As Hurricane Sandy hit the East Coast last fall, the news was full of devastation and loss. We witnessed people trying to grapple with what had happened and why. And I thought of Judith Lowry.
Judith comes from Maidu/Pit River tribe that retains a strong storytelling tradition, one that she carries into her paintings. In these stories, Judith told me, the ancestors explain the natural disasters that befall man.
Now we have begun to hear officials acknowledge that climate change, the human impact on the planet, is whipping up the gargantuan fires, mega earthquakes, and monster storms like Sandy.
Judith says her ancestors have always warned about this time and these disasters in particular. The stories foretell what will happen if the responsibilities of caring for our home we call nature are ignored.
So for some time she has been drawn to watch a lot of weather news to track the stories. And because she has witnessed the growing threat and reality of large fires and even tornados near where she lives in Nevada City, she created two new paintings ‘Fire’ and ‘Wind’ after attending the Sierra Nevada Ignite! Roundtable.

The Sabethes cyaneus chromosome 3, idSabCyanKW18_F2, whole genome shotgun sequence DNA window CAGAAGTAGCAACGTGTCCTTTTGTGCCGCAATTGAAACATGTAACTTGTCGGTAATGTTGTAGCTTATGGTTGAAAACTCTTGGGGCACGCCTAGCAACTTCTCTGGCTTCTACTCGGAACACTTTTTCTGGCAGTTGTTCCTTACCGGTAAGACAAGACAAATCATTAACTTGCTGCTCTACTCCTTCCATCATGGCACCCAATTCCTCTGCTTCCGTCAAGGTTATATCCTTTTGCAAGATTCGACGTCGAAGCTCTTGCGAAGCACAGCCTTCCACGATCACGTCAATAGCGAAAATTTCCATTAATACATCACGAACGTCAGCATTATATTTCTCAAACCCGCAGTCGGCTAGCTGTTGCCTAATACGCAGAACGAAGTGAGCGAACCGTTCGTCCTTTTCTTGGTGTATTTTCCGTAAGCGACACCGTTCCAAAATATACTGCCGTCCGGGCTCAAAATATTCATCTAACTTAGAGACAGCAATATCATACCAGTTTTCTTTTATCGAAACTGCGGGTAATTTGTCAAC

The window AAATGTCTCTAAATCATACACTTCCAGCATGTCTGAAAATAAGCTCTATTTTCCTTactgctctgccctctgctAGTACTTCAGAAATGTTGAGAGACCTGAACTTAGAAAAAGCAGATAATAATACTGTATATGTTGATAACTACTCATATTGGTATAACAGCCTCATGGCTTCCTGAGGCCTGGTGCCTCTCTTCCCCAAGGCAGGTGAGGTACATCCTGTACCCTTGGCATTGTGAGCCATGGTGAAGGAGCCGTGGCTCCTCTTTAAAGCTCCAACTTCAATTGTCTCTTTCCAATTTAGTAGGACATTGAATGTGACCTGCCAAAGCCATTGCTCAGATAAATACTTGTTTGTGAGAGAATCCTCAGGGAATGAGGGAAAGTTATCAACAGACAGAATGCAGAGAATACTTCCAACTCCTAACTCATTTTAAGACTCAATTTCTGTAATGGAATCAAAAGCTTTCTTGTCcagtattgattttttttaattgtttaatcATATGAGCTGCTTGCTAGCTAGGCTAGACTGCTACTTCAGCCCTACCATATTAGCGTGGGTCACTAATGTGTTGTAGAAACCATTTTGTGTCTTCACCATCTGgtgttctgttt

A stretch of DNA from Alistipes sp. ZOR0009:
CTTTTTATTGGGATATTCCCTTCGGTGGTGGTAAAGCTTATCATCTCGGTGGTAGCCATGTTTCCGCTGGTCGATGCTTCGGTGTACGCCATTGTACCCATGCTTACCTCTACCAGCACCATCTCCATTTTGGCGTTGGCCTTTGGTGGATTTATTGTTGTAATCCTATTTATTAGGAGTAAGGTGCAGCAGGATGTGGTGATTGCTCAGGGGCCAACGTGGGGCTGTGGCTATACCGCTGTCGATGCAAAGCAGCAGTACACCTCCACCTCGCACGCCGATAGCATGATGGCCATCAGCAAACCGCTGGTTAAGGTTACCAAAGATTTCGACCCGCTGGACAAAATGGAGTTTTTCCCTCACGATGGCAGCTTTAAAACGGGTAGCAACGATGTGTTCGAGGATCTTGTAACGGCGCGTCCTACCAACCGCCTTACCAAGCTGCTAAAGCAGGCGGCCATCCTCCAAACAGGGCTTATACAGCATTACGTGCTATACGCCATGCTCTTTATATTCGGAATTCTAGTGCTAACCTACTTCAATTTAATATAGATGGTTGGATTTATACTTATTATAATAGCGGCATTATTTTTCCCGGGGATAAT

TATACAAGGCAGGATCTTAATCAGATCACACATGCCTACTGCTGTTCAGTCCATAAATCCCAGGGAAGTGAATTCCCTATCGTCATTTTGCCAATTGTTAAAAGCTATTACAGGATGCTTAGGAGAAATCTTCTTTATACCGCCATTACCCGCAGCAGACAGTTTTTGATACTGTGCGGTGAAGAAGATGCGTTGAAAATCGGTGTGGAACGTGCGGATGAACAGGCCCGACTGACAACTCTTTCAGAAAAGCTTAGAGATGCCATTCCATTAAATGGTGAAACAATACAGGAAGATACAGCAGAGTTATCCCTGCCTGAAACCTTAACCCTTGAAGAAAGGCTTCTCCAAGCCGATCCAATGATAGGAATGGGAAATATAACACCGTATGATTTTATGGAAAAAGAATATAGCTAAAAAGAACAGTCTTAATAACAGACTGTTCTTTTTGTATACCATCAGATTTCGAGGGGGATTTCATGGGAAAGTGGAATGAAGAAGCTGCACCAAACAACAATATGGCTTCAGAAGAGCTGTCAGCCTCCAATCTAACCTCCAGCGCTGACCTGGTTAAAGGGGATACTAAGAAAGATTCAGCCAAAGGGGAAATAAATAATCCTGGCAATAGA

Judith’s paintings share her Ancestors counsel that humans should take care of their home, the land, and to live as a part of nature.
In the Ignite! The Art of Sustainability exhibit, ‘Fire” and ‘Wind’ vividly and richly portray the prophesized storms. They stand as cautionary tales that call for a new reverence and deepened understanding of the places we inhabit.
Artists by nature are storytellers. Sometimes the story is a personal viewpoint and at other times, a great saga. The story of Ignite! is about the legacy of human interaction with nature in California as told through a regional lens. Each artist is steeped not only the history of this interaction, the ‘settling’ of the West, but also in the story of their own place. These rich stories, like Judith’s, have never been more important.
– Kate Davies, Curator for Ignite! The Art of Sustainability
Paintings “Fire” and “Wind” by Judith Lowry, on display at the UC Davis Design Museum.
Photo by Barbara Malloy.